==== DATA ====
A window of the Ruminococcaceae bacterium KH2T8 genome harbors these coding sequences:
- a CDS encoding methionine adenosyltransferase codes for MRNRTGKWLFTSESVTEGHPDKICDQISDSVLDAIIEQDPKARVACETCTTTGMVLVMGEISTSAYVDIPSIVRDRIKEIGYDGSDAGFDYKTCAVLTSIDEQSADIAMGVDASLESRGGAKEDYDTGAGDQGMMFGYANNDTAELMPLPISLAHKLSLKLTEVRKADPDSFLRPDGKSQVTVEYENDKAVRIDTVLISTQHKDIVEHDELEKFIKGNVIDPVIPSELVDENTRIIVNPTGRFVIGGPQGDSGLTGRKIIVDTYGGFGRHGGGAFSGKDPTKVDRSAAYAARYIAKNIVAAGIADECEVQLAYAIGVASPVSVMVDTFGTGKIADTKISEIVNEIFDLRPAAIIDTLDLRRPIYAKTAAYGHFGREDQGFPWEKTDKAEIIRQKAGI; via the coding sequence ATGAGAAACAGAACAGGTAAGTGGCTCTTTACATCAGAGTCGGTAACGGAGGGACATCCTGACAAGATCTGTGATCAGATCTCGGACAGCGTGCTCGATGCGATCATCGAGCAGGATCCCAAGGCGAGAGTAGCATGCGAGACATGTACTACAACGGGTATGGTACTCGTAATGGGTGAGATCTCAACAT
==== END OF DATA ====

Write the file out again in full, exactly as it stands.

A window of the Ruminococcaceae bacterium KH2T8 genome harbors these coding sequences:
- a CDS encoding methionine adenosyltransferase codes for MRNRTGKWLFTSESVTEGHPDKICDQISDSVLDAIIEQDPKARVACETCTTTGMVLVMGEISTSAYVDIPSIVRDRIKEIGYDGSDAGFDYKTCAVLTSIDEQSADIAMGVDASLESRGGAKEDYDTGAGDQGMMFGYANNDTAELMPLPISLAHKLSLKLTEVRKADPDSFLRPDGKSQVTVEYENDKAVRIDTVLISTQHKDIVEHDELEKFIKGNVIDPVIPSELVDENTRIIVNPTGRFVIGGPQGDSGLTGRKIIVDTYGGFGRHGGGAFSGKDPTKVDRSAAYAARYIAKNIVAAGIADECEVQLAYAIGVASPVSVMVDTFGTGKIADTKISEIVNEIFDLRPAAIIDTLDLRRPIYAKTAAYGHFGREDQGFPWEKTDKAEIIRQKAGI; via the coding sequence ATGAGAAACAGAACAGGTAAGTGGCTCTTTACATCAGAGTCGGTAACGGAGGGACATCCTGACAAGATCTGTGATCAGATCTCGGACAGCGTGCTCGATGCGATCATCGAGCAGGATCCCAAGGCGAGAGTAGCATGCGAGACATGTACTACAACGGGTATGGTACTCGTAATGGGTGAGATCTCAACAT